Macvlan vs network bridge

bridged networking (lxdbr0 by default) seems to be the most common method to make a service running in a container accessible to the outside world

in a different context I have picked up a statement implying macvlan being a more preferable solution

I tend to avoid the default bridge mode within containers. If you use bridge mode, then there are ways to perhaps use a proxy on the host to access services running in the containers or do port forwarding and such.

For container networking, I personally prefer macvlan, but it’s hard to get good information about this

it’s implied macvlan would be ‘more secure’ by design somewhat (at least that’s how I understand that comment). Just curious whether anybody here shares that belief, or what the general take on macvlan vs bridged networking may be.

There is no real security difference between the two as root on the host has kernel access so you can pretty much always assume that it will have access to your container’s network traffic one way or another.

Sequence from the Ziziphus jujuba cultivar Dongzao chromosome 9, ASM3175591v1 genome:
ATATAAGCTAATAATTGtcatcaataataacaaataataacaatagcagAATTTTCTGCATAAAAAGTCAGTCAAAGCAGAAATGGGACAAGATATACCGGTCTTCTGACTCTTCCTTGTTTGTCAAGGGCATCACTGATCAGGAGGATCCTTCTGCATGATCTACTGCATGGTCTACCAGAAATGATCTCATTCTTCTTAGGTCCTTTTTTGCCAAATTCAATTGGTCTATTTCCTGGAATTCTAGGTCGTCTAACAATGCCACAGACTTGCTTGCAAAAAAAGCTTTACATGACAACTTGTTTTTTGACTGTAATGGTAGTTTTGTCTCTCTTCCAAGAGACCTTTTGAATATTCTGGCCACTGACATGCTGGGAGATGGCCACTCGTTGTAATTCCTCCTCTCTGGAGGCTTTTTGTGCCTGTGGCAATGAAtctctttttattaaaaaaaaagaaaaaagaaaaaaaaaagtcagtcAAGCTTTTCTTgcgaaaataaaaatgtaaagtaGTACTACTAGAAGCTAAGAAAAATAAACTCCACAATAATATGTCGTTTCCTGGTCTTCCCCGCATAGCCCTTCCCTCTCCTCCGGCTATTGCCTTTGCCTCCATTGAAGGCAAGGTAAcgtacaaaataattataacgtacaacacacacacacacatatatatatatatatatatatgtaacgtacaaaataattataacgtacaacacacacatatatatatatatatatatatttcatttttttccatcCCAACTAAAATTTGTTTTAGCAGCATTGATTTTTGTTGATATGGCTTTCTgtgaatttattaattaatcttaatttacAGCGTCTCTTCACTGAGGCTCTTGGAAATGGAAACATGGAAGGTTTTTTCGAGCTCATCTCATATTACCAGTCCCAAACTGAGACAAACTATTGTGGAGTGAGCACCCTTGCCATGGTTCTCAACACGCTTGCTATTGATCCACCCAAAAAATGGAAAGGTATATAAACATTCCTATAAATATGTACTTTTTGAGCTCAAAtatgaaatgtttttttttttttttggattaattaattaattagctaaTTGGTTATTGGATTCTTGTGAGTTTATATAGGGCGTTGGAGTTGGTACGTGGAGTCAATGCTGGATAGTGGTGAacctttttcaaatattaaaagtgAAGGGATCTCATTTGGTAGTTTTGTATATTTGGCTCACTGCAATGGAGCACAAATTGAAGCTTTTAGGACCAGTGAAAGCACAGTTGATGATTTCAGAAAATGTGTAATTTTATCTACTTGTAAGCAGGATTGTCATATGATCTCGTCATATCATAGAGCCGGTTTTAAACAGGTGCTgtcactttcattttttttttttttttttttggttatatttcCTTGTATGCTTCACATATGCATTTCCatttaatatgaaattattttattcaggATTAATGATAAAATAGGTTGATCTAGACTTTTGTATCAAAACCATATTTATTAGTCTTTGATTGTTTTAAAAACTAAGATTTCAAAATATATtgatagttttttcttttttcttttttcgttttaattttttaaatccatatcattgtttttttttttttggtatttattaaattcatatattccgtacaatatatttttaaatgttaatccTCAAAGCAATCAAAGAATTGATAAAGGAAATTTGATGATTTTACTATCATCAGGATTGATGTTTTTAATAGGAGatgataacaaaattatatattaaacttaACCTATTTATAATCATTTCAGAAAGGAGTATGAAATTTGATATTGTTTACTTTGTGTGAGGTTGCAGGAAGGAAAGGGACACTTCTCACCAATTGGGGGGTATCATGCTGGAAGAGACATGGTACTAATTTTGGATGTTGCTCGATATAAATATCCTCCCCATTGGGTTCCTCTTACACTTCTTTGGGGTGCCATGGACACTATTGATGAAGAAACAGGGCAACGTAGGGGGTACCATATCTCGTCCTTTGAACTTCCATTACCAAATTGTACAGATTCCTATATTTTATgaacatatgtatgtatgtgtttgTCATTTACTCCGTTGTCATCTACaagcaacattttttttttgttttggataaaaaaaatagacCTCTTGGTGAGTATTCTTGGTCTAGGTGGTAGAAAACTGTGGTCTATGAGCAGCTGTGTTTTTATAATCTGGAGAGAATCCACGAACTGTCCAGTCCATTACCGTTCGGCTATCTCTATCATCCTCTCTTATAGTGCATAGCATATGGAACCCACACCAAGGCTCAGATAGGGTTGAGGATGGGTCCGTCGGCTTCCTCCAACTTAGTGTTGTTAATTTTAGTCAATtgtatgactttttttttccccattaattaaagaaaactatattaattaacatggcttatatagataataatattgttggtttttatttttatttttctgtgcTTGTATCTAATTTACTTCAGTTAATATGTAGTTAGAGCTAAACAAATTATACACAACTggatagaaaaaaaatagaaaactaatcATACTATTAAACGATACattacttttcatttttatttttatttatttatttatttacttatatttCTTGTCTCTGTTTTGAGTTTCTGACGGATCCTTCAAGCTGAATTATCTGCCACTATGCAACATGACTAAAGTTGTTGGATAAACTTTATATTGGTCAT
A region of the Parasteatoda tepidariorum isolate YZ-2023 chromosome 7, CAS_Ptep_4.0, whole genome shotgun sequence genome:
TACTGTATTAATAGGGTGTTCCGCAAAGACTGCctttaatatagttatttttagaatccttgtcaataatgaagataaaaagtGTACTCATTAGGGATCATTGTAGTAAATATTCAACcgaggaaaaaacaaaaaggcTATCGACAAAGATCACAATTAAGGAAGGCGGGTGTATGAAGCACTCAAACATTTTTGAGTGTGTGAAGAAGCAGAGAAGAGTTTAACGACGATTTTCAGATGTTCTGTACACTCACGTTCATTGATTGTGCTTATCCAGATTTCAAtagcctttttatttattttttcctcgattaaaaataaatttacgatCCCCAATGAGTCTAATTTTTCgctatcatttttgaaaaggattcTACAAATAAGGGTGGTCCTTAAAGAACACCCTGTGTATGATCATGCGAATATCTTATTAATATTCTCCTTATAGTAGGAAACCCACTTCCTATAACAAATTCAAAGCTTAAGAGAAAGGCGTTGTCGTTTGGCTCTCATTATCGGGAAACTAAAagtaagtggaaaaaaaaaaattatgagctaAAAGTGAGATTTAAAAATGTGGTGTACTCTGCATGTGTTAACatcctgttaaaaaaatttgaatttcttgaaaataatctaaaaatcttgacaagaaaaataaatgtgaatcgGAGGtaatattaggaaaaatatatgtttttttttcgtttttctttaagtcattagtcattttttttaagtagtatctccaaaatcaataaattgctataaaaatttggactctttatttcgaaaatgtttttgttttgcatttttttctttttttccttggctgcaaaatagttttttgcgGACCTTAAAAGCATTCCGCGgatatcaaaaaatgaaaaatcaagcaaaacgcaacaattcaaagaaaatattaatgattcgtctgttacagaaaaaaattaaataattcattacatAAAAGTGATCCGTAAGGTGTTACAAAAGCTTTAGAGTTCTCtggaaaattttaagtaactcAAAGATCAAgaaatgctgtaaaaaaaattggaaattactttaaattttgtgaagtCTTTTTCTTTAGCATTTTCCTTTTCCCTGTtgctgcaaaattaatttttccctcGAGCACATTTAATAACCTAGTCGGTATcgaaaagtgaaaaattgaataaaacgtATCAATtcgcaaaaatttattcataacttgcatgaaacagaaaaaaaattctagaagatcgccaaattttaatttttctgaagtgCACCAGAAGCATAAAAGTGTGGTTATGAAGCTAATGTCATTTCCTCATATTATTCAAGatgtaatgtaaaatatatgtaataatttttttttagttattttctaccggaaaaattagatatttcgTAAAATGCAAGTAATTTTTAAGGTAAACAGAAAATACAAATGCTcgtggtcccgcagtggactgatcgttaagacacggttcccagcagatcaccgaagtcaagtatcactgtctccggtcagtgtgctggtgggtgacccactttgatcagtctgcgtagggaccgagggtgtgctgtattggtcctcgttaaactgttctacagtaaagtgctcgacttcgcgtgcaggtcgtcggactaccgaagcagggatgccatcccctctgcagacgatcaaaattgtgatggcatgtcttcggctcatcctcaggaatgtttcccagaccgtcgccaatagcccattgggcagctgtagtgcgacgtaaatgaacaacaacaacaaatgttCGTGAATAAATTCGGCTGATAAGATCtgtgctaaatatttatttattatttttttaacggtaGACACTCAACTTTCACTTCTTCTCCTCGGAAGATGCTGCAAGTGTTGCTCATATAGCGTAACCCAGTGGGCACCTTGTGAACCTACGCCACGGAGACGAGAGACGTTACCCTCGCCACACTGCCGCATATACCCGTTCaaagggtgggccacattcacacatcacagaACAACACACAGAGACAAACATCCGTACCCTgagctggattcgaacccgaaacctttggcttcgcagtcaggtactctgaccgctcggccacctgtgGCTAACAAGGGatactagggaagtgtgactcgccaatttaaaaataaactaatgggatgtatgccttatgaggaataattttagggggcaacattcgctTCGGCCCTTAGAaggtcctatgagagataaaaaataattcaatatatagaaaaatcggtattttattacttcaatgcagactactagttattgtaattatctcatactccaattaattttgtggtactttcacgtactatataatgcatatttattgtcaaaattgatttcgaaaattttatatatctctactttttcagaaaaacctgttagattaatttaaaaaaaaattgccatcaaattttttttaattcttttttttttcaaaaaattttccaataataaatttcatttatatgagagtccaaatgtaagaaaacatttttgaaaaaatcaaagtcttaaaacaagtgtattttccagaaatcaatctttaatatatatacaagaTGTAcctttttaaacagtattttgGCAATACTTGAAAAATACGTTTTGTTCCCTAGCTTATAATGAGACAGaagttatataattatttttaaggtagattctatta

The main points to consider with macvlan are:

  • macvlan tends to be faster than bridging as it skips a whole bunch of kernel code
  • when using macvlan, the host will not be able to communicate with the container over the macvlan interface
  • the number of macvlan devices may be restricted based on hardware limitations of your physical NIC
  • it can be very difficult to debug macvlan related issues as it may not behave the same on all kernel drivers and physical cards

If none of the limitations affect your setup, then go for it. If you need more flexibility, debug-ability or a more reproducible environment, bridging may be preferable (with openvswitch being one way to optimize performance there).

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Is it possible to setup internal bridge lxdbr1 on host and communicate through it with the container another eth1 card?
something like internal LAN